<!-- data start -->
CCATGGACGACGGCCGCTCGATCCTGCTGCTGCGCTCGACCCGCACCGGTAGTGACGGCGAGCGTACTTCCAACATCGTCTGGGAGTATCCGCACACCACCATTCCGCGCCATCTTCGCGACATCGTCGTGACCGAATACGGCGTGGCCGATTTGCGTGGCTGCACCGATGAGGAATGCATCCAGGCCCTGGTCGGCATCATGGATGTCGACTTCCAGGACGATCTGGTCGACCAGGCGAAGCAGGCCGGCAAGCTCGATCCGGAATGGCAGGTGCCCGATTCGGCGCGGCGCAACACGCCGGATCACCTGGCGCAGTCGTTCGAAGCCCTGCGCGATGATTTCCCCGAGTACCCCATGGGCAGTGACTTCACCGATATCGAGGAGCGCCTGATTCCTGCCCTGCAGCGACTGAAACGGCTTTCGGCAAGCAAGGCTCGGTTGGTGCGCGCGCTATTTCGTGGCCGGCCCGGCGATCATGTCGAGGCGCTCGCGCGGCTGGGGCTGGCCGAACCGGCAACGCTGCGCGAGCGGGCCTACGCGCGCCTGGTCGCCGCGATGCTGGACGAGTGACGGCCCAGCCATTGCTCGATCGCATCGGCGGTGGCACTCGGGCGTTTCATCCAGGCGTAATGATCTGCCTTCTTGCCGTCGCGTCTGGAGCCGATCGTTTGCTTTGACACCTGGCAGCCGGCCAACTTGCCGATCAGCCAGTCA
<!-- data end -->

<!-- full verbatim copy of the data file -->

CCATGGACGACGGCCGCTCGATCCTGCTGCTGCGCTCGACCCGCACCGGTAGTGACGGCGAGCGTACTTCCAACATCGTCTGGGAGTATCCGCACACCACCATTCCGCGCCATCTTCGCGACATCGTCGTGACCGAATACGGCGTGGCCGATTTGCGTGGCTGCACCGATGAGGAATGCATCCAGGCCCTGGTCGGCATCATGGATGTCGACTTCCAGGACGATCTGGTCGACCAGGCGAAGCAGGCCGGCAAGCTCGATCCGGAATGGCAGGTGCCCGATTCGGCGCGGCGCAACACGCCGGATCACCTGGCGCAGTCGTTCGAAGCCCTGCGCGATGATTTCCCCGAGTACCCCATGGGCAGTGACTTCACCGATATCGAGGAGCGCCTGATTCCTGCCCTGCAGCGACTGAAACGGCTTTCGGCAAGCAAGGCTCGGTTGGTGCGCGCGCTATTTCGTGGCCGGCCCGGCGATCATGTCGAGGCGCTCGCGCGGCTGGGGCTGGCCGAACCGGCAACGCTGCGCGAGCGGGCCTACGCGCGCCTGGTCGCCGCGATGCTGGACGAGTGACGGCCCAGCCATTGCTCGATCGCATCGGCGGTGGCACTCGGGCGTTTCATCCAGGCGTAATGATCTGCCTTCTTGCCGTCGCGTCTGGAGCCGATCGTTTGCTTTGACACCTGGCAGCCGGCCAACTTGCCGATCAGCCAGTCA